Secular Song

o Solo voice (male or female)
accompanied by the lute
o   melody and
accompaniment



This piece of music is by Adam de la Halle
              “Jeu de Robin et de Marion”
Renaissance Aire / Ballad
              Secular Solo Song



This piece of music is by an English composer
                       John Dowland
             “Flow , my tears”
      Renaissance Madrigal
                   Secular choral music
•   Highly polyphonic
•   Sung by men and women
•   A Capella
•   Sung in any language (English, French, Italian, etc)
• People would gather around each others homes and
sing around the table
•   Very jolly (lots of fa la la la la’s)


Famous English Composer – Thomas Weelkes
Famous Italian Composer - Monteverdi
     Renaissance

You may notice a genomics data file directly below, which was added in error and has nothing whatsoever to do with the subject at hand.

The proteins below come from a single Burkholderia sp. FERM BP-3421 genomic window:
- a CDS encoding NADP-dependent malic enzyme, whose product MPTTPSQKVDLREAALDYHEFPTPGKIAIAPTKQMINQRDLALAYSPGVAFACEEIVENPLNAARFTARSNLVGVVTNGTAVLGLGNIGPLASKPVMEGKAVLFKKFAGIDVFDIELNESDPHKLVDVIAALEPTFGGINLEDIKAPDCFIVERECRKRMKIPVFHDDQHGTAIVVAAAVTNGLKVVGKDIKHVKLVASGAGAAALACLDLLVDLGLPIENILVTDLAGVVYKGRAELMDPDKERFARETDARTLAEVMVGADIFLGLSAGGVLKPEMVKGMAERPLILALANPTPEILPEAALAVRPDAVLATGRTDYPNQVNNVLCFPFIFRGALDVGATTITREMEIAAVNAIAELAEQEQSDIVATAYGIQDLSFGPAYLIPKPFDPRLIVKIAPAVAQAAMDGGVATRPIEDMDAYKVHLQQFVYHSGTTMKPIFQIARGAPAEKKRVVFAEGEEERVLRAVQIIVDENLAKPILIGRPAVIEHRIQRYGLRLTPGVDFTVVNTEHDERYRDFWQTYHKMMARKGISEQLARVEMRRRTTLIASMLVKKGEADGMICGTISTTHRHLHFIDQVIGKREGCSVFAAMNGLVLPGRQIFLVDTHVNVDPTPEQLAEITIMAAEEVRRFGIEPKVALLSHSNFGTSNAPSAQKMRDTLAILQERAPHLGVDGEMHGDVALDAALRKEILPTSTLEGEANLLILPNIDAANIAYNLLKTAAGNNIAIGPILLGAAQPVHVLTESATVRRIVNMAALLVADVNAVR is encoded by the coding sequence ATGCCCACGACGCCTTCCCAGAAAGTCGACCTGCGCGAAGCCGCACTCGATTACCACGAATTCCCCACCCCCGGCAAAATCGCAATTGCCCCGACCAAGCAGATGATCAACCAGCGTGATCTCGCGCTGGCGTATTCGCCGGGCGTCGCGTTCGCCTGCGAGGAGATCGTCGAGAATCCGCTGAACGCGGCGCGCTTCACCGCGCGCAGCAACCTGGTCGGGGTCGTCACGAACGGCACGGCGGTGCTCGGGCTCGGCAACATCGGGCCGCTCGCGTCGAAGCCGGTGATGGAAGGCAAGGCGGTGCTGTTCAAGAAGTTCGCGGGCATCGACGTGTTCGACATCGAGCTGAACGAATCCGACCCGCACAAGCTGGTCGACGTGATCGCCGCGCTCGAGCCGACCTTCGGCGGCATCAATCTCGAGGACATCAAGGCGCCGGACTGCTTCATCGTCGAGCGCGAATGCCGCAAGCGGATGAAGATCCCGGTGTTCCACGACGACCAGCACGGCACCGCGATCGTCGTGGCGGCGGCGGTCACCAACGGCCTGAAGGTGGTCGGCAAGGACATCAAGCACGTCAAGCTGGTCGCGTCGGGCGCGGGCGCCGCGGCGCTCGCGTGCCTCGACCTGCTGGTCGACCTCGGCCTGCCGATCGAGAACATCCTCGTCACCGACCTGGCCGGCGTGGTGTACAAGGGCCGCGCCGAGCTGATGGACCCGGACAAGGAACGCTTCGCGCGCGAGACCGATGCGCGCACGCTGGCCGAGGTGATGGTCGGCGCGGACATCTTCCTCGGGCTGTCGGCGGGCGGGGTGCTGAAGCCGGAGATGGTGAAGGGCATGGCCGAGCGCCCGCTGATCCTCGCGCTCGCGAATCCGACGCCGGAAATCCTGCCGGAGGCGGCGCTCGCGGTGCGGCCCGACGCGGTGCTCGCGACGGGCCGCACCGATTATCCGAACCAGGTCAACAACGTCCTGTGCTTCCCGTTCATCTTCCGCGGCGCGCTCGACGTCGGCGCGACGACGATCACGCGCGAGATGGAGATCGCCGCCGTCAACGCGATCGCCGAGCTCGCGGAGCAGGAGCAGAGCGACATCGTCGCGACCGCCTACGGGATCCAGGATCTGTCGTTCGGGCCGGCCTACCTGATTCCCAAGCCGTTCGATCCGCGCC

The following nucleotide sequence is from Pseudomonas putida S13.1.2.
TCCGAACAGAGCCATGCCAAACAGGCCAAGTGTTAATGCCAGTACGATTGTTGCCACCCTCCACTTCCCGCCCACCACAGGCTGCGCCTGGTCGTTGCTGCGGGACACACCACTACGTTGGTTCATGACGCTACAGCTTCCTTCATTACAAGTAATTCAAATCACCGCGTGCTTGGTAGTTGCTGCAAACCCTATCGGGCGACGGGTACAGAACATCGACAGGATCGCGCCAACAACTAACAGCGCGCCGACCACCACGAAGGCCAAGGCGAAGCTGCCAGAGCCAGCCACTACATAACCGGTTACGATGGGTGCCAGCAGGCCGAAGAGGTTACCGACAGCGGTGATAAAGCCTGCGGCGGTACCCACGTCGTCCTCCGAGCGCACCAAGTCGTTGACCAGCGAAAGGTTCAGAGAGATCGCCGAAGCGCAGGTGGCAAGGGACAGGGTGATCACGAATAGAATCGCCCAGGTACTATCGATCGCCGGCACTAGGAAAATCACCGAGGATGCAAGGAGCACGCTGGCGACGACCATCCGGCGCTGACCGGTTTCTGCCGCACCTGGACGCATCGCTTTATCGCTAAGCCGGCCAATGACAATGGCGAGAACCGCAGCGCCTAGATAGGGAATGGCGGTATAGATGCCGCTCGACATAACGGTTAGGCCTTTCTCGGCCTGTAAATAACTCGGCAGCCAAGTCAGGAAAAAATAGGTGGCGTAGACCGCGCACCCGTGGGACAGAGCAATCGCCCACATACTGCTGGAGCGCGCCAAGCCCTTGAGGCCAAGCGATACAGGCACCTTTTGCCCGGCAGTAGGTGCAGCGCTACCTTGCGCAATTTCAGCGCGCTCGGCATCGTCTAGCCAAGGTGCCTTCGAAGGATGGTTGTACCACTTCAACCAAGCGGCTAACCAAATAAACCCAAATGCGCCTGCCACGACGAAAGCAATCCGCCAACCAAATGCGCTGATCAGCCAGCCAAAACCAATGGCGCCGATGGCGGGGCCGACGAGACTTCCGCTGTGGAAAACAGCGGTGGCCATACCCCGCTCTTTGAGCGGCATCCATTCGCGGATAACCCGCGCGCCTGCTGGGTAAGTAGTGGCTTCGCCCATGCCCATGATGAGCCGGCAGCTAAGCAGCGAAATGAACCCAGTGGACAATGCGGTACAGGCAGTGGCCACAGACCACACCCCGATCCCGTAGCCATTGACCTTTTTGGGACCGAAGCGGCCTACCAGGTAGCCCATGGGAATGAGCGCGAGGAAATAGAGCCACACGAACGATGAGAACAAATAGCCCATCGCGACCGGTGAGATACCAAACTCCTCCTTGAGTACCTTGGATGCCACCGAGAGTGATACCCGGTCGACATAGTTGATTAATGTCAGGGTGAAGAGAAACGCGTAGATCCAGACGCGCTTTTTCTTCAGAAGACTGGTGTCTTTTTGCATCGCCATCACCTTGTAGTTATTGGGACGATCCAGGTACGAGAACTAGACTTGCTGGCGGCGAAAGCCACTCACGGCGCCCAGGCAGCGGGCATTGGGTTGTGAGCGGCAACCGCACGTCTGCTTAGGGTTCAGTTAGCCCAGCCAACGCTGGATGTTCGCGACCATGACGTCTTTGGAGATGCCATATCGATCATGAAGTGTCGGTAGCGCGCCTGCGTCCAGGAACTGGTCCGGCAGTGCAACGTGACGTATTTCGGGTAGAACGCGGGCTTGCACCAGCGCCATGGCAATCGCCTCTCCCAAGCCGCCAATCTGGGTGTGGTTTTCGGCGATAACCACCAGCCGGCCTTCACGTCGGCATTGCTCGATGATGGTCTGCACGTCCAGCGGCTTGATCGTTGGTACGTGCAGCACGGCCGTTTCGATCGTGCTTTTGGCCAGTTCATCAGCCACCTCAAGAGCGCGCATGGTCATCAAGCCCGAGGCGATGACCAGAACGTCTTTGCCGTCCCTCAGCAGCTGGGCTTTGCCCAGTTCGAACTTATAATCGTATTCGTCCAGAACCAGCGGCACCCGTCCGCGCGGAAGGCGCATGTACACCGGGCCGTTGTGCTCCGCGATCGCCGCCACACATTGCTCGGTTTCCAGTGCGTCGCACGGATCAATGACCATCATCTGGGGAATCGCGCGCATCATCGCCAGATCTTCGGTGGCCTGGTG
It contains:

Mass
      Religious Choral Music
•    mainly polyphonic
•    Many sections (Kyrie, Gloria, Credo,
     Offertorium, Sanctus / Benedictus, Agnus Die)
• sung in Latin
• sung mainly by men
• high parts sung by descant (boys)
• Melismatic Lots of notes on one word
• Syllabic One note per syllable

    Famous Composer – Palestrina “Kyrie”
    from “Missa Pape Marcelli”
    Other Famous Composers
Medieval               Renaissance
Guillame de Machaut          Josquin de Prez
Hildegard of Bingen    William Byrd (English)
Bernard de Ventadorn         Orlando di
Lasso
Perotin                Jacopo Peri
Guillame Dufay             Thomas Morlay
(English)

				
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posted:8/21/2011